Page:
Delphi vows to protect UK-based status, fight IRS
John D. Stoll and John D. McKinnon of the Wall Street Journal reported on Friday that Troy, Michigan-based auto supplier Delphi Automotive LLP, which incorporated in the United Kingdom after its bankruptcy, plans to “vigorously contest” pressure from US tax authorities to begin filing income taxes as if it were a domestic corporation.
The development, disclosed in a recent filing with the SEC, comes amid widespread scrutiny of companies that have expatriated to lower tax liabilities and efforts by President Obama to curb corporate tax inversions he labels as unfair. The IRS delivered its opinion to Delphi on June 14, nearly five years after the automotive supplier incorporated under the laws of England and Wales, the company said.
The IRS points to Delphi's acquisition of certain assets of the old Delphi pursuant to its bankruptcy plan as reason that the company should be treated like a US-based company, Stoll and McKinnon wrote. The company, a part of General Motors Co. well before the auto maker's bankruptcy, still operates from a Detroit suburb and has filed US federal partnership tax returns between 2009 and 2011, although its limited-liability partnership allows the company to save significant money on tax obligations.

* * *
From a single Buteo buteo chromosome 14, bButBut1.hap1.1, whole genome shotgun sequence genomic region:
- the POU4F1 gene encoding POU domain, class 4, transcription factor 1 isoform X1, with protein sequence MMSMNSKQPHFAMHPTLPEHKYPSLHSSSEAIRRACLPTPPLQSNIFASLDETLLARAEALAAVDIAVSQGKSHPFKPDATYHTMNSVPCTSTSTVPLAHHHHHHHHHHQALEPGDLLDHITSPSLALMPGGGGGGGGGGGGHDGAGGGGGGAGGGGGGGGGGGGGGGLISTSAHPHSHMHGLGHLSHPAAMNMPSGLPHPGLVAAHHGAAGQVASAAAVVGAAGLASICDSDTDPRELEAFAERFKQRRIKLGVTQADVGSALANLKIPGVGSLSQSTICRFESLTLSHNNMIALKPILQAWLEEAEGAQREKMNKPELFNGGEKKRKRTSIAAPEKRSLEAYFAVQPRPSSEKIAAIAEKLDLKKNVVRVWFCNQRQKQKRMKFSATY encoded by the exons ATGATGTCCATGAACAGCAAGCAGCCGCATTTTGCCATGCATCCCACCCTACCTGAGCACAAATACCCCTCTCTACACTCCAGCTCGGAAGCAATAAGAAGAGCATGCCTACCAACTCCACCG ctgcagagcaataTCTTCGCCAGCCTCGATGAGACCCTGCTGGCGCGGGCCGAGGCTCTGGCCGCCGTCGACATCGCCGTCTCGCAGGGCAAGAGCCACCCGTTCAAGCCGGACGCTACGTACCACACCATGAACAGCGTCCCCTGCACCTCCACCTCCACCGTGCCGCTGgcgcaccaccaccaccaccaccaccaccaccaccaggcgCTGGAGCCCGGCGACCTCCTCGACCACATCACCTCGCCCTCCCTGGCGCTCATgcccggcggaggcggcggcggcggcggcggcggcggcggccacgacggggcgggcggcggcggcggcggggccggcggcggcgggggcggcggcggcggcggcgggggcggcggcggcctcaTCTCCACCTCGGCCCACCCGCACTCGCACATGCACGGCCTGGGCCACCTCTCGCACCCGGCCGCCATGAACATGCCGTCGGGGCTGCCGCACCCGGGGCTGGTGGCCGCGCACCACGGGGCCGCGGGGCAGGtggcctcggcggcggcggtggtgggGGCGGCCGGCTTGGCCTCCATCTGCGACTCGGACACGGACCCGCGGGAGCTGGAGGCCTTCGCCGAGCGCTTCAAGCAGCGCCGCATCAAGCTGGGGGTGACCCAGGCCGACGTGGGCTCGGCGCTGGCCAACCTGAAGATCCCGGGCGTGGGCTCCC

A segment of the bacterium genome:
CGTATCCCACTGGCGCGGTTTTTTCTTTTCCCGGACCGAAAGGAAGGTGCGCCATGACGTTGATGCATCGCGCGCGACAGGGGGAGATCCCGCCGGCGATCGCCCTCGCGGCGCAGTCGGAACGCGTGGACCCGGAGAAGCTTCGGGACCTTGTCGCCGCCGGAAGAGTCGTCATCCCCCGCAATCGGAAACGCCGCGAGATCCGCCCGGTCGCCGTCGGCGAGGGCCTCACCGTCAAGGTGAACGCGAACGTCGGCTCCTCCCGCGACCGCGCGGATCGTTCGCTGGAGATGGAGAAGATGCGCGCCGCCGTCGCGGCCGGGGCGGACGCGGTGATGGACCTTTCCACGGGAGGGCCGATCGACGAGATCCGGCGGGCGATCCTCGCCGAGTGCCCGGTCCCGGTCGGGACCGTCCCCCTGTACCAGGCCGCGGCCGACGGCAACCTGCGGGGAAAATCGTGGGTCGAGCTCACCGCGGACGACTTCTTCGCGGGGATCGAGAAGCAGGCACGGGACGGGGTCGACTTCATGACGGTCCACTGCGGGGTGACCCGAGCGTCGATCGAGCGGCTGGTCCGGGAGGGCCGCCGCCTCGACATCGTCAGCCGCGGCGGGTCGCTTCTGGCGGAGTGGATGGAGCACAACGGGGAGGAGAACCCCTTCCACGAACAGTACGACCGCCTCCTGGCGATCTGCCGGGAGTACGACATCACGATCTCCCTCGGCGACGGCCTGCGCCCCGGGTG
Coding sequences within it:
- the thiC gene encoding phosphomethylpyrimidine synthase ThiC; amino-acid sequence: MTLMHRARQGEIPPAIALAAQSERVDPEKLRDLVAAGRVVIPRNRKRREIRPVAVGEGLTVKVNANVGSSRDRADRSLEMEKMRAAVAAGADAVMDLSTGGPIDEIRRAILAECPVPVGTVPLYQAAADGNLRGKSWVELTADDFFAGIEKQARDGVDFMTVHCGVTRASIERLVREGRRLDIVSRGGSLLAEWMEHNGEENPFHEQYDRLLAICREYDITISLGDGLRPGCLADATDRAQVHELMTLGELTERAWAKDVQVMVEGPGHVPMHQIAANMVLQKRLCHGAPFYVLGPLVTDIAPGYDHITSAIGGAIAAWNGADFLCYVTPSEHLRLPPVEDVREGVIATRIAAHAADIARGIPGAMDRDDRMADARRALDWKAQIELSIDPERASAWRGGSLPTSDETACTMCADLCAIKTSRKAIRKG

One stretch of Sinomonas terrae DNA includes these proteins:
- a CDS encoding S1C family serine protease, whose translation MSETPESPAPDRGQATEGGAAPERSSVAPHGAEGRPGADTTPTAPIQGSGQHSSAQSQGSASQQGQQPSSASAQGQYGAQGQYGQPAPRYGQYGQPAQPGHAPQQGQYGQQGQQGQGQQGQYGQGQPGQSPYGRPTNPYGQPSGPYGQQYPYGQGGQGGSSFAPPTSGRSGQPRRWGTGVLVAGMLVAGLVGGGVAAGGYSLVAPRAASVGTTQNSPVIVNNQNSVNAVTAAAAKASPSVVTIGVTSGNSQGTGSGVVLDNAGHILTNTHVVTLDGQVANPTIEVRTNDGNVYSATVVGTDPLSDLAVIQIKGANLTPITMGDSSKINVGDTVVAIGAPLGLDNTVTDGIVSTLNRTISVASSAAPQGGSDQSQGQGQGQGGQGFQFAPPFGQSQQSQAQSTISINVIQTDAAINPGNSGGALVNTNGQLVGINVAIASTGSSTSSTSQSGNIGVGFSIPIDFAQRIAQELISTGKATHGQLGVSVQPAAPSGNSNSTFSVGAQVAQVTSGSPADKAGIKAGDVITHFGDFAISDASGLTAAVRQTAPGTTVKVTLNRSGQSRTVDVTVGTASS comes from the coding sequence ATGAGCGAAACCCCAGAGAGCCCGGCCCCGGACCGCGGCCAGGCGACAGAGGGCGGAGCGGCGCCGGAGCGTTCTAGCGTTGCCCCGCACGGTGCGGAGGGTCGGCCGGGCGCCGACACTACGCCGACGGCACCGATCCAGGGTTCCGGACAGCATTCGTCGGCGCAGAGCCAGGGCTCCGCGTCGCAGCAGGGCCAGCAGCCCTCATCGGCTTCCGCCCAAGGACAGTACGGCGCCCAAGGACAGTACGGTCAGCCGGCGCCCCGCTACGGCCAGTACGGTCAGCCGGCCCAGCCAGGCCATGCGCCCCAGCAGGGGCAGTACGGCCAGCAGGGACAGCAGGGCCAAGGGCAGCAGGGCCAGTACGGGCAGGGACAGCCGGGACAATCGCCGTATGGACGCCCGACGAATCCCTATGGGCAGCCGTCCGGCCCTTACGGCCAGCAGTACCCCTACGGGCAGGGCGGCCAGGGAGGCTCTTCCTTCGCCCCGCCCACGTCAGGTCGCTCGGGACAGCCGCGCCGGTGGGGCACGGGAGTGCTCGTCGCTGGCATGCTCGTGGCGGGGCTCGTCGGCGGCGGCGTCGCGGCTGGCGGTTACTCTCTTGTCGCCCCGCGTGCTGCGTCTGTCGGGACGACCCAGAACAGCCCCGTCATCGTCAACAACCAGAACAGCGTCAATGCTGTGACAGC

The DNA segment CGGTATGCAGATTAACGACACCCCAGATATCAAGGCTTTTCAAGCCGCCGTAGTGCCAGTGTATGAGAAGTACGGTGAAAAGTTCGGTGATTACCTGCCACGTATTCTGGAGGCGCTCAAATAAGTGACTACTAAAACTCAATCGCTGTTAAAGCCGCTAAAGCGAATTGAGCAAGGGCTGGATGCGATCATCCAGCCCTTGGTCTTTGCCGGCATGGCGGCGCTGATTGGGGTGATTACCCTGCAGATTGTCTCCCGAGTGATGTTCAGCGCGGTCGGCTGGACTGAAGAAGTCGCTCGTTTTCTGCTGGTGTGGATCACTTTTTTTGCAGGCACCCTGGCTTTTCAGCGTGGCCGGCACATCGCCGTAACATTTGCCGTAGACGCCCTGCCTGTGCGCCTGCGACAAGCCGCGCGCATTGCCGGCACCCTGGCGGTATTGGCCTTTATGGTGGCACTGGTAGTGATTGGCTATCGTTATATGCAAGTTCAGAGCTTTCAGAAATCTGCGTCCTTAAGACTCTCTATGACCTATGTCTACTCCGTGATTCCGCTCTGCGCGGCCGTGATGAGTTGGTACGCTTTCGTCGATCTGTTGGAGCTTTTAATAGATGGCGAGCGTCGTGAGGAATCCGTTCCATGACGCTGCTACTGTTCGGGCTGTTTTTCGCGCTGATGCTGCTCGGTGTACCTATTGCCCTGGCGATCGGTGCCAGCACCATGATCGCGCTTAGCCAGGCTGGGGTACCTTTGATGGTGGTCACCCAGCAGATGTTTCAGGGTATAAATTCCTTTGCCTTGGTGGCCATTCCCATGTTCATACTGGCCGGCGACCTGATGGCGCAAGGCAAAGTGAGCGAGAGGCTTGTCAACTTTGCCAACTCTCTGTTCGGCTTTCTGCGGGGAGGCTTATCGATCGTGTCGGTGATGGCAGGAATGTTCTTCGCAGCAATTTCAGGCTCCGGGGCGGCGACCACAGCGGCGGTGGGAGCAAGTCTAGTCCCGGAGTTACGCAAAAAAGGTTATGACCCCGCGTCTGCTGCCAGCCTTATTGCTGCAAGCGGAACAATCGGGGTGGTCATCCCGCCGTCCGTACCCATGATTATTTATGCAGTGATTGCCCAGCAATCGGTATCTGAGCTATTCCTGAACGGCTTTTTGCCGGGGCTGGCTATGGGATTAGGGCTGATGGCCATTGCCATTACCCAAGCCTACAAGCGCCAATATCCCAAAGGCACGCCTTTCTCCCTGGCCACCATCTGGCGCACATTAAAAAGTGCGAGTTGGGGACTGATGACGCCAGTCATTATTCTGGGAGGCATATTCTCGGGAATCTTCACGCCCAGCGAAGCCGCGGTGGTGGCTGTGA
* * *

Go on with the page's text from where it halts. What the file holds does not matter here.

Delphi said it has reviewed the IRS's opinion and disagrees. “We intend to vigorously contest the conclusions” through the IRS appeals process, the company said, and will litigate if necessary, according to the article.
Out the inversion
US-based data protection firm SafeNet may very well be able to slash its tax rate as part of a cross-border deal. But instead of doing so by acquiring an overseas company – a move known as an inversion – it is selling itself for $890 million to Dutch digital security outfit Gemalto, what Jeffrey Goldfarb of Reuters Breakingviews called an “unversion” in an August 8 article. The deal shows the limitations of a possible Washington ban on inversions.
He noted that sales of US firms to overseas buyers are not in the crosshairs; yet, SafeNet’s deal could have a similar effect to an inversion. Presumably its tax home can shift from Baltimore to Amsterdam, where its new $8 billion parent company is located. Over half of SafeNet’s sales last year were generated outside the United States, Gemalto said on Friday, and would therefore be eligible for a reduced tax rate under a new domicile.
“As M&A goes, the SafeNet deal is relatively plain vanilla,” Goldfarb wrote. “The buyer’s shares even went up on the news, as often happens these days. For the anti-inversion crowd, though, it may signify something more important. A Washington crackdown won’t necessarily stop US companies from emigrating. In lieu of seeking a target with a cheaper tax domicile, they may just hang out for-sale signs to attract foreign suitors.”
Lott joins lobbying push to keep up corporate inversions
Annie Linskey of Bloomberg wrote on Saturday that former US senators Trent Lott and John Breaux are part of a lobbying effort by companies that want to preserve the option of reducing their corporate taxes by moving their legal addresses overseas.